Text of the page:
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Campaigners call for more clarity on tax rules for couples

Joanna Faith
Written By:
Joanna Faith

The Low Incomes Tax Reform Group (LITRG) has called for greater clarity around how couples are dealt with in the tax and tax credits systems.

The charity is calling for improved guidance from HMRC and the Department for Work and Pensions (DWP) and a wide-ranging review of legislation and practice to achieve “consistency in the definition and treatment of couples for different tax and benefit purposes.”

It also wants an extension of bereavement support to parents who lose a de facto spouse.

Anthony Thomas, LITRG Chairman, said: “Society has changed dramatically over the last few decades. There are now many couples who are not married (nor in a civil partnership), but whose relationships are equally committed. Unfortunately our tax and benefits systems have struggled to keep up with this change.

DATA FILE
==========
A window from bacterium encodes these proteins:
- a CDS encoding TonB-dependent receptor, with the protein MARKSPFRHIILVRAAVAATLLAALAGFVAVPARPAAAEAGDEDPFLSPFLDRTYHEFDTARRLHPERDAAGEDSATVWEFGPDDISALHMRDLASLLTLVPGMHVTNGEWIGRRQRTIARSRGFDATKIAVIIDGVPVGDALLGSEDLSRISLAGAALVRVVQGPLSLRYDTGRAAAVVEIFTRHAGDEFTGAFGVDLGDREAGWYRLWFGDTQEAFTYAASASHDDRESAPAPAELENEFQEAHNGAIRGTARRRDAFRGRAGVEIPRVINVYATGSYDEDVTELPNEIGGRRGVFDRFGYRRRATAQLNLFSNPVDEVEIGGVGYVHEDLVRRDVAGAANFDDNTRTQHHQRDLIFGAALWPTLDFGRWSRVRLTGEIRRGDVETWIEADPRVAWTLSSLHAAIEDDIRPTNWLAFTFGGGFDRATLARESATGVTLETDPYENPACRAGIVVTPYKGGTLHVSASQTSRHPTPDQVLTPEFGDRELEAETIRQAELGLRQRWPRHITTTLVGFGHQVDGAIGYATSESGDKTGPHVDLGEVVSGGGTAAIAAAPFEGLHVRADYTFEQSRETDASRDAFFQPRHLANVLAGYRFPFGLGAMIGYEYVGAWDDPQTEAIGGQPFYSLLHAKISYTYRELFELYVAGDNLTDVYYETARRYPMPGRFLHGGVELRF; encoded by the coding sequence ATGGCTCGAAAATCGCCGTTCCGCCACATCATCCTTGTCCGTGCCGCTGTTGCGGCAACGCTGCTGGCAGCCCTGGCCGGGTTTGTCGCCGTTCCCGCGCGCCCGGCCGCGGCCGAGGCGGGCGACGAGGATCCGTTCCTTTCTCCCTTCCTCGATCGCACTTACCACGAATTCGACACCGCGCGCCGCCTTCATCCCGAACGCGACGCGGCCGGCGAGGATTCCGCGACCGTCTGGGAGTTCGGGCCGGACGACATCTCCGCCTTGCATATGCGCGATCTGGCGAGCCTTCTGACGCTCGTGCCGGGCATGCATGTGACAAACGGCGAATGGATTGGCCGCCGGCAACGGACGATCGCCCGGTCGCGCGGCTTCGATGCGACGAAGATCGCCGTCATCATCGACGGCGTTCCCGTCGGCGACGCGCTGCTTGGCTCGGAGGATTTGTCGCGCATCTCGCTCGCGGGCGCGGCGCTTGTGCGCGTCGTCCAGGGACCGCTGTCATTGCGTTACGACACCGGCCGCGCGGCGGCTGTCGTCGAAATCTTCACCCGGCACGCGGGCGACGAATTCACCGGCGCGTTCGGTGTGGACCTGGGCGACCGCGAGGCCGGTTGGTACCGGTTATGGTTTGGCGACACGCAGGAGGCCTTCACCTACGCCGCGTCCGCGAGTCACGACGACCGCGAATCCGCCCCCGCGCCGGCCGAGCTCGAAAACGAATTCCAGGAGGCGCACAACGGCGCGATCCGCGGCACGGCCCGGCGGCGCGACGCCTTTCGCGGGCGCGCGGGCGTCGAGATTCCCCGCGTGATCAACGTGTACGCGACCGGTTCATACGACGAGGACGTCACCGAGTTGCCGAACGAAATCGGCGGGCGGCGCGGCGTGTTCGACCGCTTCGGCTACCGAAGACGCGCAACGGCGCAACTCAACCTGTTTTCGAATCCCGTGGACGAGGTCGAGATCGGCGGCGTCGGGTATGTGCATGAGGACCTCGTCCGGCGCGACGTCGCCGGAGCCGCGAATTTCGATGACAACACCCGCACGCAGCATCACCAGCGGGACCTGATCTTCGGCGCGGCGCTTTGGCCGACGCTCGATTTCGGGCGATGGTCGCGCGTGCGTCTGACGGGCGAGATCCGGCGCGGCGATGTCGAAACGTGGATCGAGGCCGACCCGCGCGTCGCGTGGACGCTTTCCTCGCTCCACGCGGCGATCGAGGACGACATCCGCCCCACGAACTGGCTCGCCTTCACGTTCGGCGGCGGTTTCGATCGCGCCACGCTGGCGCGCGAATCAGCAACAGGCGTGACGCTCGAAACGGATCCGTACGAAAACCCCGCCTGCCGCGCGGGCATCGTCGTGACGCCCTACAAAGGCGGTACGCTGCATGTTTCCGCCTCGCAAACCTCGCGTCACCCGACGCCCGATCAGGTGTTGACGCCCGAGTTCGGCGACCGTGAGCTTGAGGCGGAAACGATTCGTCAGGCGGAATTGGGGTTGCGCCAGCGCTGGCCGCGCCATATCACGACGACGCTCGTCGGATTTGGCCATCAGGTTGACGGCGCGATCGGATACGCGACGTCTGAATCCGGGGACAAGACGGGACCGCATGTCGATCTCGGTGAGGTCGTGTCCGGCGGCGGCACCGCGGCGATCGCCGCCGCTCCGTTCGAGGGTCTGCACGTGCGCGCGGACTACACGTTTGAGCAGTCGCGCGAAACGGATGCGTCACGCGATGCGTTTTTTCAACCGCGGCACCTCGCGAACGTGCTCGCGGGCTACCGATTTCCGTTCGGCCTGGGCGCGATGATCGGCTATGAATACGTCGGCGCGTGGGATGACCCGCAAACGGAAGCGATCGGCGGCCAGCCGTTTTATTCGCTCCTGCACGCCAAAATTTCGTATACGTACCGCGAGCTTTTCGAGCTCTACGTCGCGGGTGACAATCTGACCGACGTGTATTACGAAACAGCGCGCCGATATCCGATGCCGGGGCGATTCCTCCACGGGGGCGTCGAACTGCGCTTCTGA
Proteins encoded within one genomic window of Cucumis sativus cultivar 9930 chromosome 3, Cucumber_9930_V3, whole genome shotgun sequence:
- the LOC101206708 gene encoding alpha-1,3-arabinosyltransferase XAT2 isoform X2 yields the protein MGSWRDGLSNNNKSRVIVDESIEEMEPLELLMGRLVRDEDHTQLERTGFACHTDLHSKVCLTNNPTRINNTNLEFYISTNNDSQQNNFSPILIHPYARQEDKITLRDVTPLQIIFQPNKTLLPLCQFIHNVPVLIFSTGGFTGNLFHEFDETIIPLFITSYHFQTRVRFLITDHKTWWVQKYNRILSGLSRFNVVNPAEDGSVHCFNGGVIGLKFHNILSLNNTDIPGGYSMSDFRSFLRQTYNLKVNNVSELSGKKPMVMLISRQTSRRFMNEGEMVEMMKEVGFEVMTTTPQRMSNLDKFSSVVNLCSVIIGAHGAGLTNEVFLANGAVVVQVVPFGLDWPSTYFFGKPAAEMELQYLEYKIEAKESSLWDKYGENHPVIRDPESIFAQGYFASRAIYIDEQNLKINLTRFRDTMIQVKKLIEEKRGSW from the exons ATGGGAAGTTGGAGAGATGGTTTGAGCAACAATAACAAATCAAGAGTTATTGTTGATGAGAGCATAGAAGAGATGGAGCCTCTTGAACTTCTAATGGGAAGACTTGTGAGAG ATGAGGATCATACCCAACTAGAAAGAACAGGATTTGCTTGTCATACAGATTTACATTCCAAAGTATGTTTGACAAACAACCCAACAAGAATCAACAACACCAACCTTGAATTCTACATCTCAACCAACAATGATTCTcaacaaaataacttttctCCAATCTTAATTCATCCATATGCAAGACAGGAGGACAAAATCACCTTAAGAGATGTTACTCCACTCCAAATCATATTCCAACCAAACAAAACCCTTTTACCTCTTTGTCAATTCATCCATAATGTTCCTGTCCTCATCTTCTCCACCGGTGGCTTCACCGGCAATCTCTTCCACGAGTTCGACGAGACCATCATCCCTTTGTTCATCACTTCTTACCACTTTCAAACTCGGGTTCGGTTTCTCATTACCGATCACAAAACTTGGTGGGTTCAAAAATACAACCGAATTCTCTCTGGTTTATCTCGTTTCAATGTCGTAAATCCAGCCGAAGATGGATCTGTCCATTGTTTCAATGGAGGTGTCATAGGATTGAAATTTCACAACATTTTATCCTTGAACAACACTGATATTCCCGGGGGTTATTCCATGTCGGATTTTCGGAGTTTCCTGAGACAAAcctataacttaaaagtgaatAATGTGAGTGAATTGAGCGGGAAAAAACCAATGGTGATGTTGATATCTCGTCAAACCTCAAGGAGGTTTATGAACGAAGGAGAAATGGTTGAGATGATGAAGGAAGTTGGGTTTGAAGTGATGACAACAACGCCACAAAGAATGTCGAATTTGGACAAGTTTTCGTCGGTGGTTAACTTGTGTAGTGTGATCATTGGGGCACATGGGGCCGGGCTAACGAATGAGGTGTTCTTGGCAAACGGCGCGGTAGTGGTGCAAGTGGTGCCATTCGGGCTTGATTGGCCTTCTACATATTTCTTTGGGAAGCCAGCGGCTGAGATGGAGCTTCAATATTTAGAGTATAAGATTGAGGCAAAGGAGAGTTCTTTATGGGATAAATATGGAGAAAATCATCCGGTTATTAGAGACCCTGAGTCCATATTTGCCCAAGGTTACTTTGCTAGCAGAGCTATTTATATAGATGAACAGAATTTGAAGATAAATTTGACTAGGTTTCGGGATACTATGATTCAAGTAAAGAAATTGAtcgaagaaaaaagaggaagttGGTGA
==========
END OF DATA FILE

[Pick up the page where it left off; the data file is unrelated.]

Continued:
“Couples are faced with a high degree of complexity in the tax system. Take, for example, the case of a married couple recently separated. There are separate rules that apply to them for eligibility for the new marriage allowance; how long they can continue to transfer assets between them free of capital gains tax and how long transfers between them are exempt from inheritance tax. It may also be difficult for them to “prove” a date of separation to determine when they could make separate claims for tax credits.

“Complexity can lead to mistakes on claims forms and this can have devastating financial consequences. Although two individuals may be clear as to whether or not they are a couple, the authorities may not agree with them and may decide to investigate their status, a compliance nightmare which is exacerbated by the inadequacy of official information accessible to ordinary taxpayers.

“We believe it is possible to have some formal ‘registration’ process with HMRC and the DWP to make an official declaration that a couple has been formed (or separated) to provide some certainty for couples who have made a clear decision to enter into (or separate from) a committed relationship with each other, without forming a marriage or civil partnership.”